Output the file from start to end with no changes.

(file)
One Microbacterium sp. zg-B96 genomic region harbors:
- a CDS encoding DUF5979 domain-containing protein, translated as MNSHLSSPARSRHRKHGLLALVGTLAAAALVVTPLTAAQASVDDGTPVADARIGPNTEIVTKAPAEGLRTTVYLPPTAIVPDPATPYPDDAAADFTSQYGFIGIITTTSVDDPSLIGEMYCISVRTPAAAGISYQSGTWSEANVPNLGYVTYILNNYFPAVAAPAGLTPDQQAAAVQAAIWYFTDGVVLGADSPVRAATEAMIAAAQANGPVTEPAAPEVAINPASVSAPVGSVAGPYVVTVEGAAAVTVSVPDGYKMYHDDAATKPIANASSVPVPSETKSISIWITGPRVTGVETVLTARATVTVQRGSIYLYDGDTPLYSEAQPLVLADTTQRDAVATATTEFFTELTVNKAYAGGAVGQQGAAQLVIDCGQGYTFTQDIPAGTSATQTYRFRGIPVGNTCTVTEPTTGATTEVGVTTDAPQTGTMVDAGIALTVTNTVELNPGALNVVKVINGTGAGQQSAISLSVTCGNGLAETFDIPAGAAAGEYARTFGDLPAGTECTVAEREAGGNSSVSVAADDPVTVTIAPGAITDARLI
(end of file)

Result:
One Microbacterium sp. zg-B96 genomic region harbors:
- a CDS encoding DUF5979 domain-containing protein, translated as MNSHLSSPARSRHRKHGLLALVGTLAAAALVVTPLTAAQASVDDGTPVADARIGPNTEIVTKAPAEGLRTTVYLPPTAIVPDPATPYPDDAAADFTSQYGFIGIITTTSVDDPSLIGEMYCISVRTPAAAGISYQSGTWSEANVPNLGYVTYILNNYFPAVAAPAGLTPDQQAAAVQAAIWYFTDGVVLGADSPVRAATEAMIAAAQANGPVTEPAAPEVAINPASVSAPVGSVAGPYVVTVEGAAAVTVSVPDGYKMYHDDAATKPIANASSVPVPSETKSISIWITGPRVTGVETVLTARATVTVQRGSIYLYDGDTPLYSEAQPLVLADTTQRDAVATATTEFFTELTVNKAYAGGAVGQQGAAQLVIDCGQGYTFTQDIPAGTSATQTYRFRGIPVGNTCTVTEPTTGATTEVGVTTDAPQTGTMVDAGIALTVTNTVELNPGALNVVKVINGTGAGQQSAISLSVTCGNGLAETFDIPAGAAAGEYARTFGDLPAGTECTVAEREAGGNSSVSVAADDPVTVTIAPGAITDARLI